The Basis of Bullying

Note: This post was written by a guest author.


Everyone is talking about it: from parents across America to Anderson Cooper and Justin Beiber, from Neil Patrick Harris, and Tim McGraw, to Ellen DeGeneres.  They are all talking about bullying.  But it is with a sad heart that this is what I’m blogging about.  Here in Northeast Ohio, bullying is killing kids.  Angered and saddened at what bullying has pushed kids to, I spoke with Jackie Summers, a Bullying Prevention Specialist who works for the Office of Drug and Violence Prevention in the Akron Public School system. So, as this is our reality, here is the first in our blog series on bullying.

What is bullying defined as?

First and foremost, it is an imbalance of power.  Bullying is typically repetitive or repeated over time.  It causes mental and/or physical harm, and is NOT the fault of the person being bullied.

What are different types of bullying?

Bullying can take on many different forms.  From direct (physical acts) to indirect (exclusion, gossip, negative body language, destroying relationships, etc.) and cyber-bullying.

Students who are bullied often are students who…

Sit alone on the playground

Are socially withdrawn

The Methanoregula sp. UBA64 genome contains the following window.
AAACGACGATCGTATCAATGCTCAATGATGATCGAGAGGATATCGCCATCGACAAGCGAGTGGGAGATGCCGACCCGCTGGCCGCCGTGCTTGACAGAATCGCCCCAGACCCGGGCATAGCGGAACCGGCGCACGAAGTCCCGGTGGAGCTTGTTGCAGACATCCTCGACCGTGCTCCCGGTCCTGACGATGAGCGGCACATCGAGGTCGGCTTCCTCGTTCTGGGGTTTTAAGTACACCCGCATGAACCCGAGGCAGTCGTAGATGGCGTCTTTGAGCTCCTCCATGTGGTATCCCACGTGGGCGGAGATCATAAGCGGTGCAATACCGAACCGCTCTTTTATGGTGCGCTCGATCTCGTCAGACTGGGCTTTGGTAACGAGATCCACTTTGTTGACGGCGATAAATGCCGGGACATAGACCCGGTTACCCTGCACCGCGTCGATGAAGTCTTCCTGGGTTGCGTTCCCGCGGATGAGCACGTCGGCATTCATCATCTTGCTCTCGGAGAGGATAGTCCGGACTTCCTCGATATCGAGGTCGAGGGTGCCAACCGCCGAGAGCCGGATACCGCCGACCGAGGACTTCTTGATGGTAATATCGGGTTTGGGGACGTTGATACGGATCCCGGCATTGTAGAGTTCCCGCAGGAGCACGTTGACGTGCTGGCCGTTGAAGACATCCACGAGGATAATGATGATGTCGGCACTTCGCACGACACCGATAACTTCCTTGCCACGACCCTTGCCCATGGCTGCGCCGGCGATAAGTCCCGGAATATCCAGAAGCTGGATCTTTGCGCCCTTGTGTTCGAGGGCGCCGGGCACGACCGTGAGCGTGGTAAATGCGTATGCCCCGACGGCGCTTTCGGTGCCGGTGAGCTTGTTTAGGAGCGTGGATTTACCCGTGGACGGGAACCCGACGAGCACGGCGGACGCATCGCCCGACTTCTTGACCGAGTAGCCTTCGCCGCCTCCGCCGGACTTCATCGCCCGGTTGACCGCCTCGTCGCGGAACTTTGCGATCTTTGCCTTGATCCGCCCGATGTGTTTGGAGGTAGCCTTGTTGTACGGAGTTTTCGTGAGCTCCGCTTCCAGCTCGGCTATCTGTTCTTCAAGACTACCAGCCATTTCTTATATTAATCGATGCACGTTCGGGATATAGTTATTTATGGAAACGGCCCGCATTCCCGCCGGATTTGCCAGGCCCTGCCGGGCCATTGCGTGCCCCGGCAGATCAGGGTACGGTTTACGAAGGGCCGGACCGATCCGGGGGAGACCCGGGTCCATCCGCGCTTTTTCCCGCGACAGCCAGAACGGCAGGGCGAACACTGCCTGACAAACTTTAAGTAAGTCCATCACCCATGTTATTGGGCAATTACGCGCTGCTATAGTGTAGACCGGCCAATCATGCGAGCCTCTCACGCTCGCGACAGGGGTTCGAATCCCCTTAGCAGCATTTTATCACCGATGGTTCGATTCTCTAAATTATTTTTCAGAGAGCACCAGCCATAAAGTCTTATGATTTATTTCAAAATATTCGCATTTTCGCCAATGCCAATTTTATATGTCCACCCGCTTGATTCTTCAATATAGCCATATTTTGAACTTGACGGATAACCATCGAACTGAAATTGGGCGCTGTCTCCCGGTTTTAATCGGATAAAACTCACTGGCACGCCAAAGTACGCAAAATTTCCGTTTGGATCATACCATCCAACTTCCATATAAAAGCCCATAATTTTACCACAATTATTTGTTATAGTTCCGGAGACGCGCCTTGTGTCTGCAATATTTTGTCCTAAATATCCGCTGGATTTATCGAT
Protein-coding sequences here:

Relate better to adults than children

Wonder why others don’t like them

Are picked last for teams

Are called hurtful names

Are treated as though they don’t exist

Are largely ignored or rejected

Children are often bullied because…

They are overweight or underweight, overly tall or short, etc.

They may be physically weak or disabled

They may be less attractive

They don’t have “acceptable” clothes

They are overly emotional or cry more easily than other children

They may have gender identity issues

Their grades are too high or too low

They have more or less money than others

Are members of a minority

They are not seen as popular

They are friends with another student who is bullied

They have a physical, emotional or learning disability that can be manifested in inappropriate social behaviors.  They may have conditions such as ADHD, Pervasive Developmental Disorder (Autism, Asperger’s) or Sensory Integration Disorder.

I realize that the information above is just the tip of the iceberg and may seem quite basic.  But take Jackie’s responses and really mull them over because though it may seem quite basic, it really is the basis for bullying.

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About the Author

Dave Hoffman